Table Manners (2014-2016)
“Table Manners” (2014-2016) is a video series that sees individuals giving an eating performance for Zina’s camera. The viewer is encouraged to enter, sit down and enjoy the meal with the eaters. All the eaters in the series use their hands to eat. At the end of the films the place of the filming is stated. This documentation simply serves to highlight that “an important ritual has taken place”.
Saro-Wiwa states: “A powerful exchange takes place when one not only eats a meal but watches a meal being consumed. One is filled up with an energy I cannot explain.” This energy may be a satisfying one or it may be a discomfiting one. Perhaps a bit a both. But there is a defiance in the way the eaters stare back, shifting the exchange from a voyeuristic one to something quite different. The viewer is also observed and asked to observe themselves.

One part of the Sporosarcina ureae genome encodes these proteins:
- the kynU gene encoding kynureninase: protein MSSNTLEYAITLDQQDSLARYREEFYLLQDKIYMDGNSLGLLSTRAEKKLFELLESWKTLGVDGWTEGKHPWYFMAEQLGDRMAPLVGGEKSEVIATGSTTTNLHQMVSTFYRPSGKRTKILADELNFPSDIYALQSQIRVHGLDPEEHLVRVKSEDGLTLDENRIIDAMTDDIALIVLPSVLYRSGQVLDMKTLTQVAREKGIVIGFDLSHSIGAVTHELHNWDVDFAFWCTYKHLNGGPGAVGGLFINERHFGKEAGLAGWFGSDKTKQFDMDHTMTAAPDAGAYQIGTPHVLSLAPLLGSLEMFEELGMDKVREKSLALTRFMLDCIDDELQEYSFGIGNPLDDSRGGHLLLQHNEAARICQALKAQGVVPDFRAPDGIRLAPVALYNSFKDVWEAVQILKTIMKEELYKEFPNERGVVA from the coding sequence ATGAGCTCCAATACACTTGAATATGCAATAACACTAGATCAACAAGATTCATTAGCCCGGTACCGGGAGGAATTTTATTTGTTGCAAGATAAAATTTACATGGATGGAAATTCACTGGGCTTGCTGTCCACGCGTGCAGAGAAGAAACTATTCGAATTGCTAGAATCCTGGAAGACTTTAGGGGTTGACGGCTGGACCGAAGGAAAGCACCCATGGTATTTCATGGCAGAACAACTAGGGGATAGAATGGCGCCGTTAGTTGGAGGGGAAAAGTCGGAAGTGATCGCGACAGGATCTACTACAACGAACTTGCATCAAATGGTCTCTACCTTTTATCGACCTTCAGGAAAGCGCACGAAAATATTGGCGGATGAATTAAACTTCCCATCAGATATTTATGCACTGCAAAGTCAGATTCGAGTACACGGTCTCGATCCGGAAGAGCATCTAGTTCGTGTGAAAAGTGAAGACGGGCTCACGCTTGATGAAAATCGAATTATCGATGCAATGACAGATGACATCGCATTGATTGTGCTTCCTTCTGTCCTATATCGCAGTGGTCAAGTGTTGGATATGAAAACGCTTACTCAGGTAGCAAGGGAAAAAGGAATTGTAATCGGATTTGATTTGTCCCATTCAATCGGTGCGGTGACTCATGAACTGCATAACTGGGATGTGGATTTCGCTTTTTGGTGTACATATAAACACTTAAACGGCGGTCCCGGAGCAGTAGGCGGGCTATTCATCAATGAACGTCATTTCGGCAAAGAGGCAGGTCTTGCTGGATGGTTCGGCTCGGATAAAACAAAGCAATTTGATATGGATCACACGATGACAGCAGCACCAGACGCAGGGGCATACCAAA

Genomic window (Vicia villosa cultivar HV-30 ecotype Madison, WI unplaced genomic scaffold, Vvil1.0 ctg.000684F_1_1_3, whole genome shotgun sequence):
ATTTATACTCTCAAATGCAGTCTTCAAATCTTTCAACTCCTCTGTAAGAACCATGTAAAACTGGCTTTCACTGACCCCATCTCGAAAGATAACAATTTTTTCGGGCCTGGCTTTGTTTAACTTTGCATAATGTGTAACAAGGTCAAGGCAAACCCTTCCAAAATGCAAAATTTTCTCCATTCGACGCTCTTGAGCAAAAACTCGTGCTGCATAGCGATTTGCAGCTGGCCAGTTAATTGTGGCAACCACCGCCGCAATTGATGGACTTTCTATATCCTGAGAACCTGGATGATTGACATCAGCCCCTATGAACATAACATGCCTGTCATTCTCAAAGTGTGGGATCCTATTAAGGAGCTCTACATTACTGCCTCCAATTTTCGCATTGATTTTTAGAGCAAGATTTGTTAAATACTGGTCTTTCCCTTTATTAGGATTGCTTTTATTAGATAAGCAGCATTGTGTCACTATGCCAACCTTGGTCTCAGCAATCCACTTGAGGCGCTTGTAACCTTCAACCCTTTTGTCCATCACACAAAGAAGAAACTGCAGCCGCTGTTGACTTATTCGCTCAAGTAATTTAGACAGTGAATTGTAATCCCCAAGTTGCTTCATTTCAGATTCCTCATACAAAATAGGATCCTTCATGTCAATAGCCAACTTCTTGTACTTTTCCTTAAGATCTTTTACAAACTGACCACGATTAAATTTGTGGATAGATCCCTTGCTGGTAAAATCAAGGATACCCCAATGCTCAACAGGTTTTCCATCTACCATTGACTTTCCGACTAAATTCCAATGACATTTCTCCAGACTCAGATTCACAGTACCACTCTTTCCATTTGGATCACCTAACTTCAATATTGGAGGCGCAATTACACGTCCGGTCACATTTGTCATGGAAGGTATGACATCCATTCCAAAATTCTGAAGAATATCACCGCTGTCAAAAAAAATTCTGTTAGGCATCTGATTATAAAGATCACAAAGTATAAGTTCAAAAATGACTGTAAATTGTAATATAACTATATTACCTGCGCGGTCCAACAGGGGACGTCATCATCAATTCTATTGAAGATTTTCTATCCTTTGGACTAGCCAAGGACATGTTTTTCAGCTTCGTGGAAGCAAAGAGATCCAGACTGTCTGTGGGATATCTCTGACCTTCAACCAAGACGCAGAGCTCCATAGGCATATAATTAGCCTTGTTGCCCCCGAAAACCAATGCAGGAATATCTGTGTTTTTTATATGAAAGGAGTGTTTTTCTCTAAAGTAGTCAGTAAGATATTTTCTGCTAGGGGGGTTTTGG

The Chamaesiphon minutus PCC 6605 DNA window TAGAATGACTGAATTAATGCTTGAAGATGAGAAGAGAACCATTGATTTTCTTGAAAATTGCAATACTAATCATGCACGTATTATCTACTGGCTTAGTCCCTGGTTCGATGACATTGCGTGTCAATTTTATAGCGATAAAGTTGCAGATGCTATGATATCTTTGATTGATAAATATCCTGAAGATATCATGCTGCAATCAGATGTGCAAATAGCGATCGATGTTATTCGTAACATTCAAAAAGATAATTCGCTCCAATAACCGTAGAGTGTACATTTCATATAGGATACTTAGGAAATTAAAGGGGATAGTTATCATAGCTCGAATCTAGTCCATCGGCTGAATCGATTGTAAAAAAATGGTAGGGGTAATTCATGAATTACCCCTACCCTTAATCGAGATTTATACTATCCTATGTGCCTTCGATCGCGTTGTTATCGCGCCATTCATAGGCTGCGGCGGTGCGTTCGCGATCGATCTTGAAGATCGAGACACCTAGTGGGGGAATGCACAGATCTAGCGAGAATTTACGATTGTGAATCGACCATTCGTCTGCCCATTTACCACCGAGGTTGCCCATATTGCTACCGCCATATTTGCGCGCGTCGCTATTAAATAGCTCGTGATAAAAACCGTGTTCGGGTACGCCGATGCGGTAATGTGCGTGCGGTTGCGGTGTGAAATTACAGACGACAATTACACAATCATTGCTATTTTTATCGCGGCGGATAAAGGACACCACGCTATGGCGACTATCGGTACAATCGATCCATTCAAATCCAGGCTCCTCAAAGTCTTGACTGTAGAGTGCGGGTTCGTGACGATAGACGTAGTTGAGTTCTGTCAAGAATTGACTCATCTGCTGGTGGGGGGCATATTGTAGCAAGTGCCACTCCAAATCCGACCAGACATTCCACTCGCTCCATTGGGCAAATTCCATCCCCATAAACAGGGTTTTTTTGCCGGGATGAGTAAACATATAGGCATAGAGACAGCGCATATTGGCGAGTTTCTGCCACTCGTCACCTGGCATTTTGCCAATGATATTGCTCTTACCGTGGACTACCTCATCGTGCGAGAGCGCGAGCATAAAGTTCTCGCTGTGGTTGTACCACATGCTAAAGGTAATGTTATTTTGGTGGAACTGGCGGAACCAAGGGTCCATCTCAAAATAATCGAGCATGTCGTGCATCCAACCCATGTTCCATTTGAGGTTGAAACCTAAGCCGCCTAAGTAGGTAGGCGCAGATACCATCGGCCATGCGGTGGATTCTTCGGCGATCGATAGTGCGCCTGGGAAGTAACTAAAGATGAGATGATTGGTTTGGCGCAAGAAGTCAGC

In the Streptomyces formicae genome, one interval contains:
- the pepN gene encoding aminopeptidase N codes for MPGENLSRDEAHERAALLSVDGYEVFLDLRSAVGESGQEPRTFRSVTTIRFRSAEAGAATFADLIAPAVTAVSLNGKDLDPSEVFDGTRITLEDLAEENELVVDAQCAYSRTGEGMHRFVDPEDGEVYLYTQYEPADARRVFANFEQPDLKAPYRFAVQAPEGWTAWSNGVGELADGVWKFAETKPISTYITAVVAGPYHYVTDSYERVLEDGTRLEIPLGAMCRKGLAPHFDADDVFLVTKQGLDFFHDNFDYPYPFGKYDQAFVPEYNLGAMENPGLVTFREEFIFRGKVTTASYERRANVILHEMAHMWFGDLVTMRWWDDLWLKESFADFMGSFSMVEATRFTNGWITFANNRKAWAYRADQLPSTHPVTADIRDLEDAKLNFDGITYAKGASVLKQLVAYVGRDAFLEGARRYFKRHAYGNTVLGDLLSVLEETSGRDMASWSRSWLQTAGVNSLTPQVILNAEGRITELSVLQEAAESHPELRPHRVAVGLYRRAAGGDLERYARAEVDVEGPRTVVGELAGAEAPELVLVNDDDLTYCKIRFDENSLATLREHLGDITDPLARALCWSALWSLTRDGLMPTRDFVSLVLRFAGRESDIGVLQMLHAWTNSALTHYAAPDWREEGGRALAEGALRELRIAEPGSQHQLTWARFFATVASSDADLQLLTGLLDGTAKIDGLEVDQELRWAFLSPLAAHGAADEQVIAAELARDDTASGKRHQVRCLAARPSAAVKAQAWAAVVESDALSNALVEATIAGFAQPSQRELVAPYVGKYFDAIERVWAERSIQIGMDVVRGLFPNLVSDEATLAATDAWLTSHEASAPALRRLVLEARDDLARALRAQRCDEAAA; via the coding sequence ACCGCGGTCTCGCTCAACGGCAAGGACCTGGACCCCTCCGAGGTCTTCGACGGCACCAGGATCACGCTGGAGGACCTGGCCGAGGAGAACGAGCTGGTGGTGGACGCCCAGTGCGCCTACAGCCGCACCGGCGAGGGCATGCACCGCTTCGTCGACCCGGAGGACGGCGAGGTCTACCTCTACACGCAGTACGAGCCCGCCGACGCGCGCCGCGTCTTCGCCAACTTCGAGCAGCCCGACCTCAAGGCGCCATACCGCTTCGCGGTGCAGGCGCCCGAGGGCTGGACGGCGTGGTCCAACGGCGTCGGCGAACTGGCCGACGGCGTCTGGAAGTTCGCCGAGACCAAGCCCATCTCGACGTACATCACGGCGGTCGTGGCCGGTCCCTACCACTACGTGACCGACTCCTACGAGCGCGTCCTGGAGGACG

Although Table Manners’ provocative title speaks to colonially-instigated questions surrounding the manner in which Africans traditionally eat, the piece is, for Saro-Wiwa, really about place and power. The act of eating and consuming the food drawn from the land re-inscribes and re-insinuates the eater back into the landscape in a physical and metaphysical way. The action speaks of agency, power, sexuality, ownership, stewardship. The performance is sublimated ritual and resistance. An act of insistence which takes on a particular resonance when considering the fractured relationship with the land that has been imposed on Niger Delta peoples over the last 100 years.
The work has been shown at Blaffer Art Museum, Houston; Tate Britain, London; The Walther Collection, NYC and Germany; Krannert Museum, Illinois.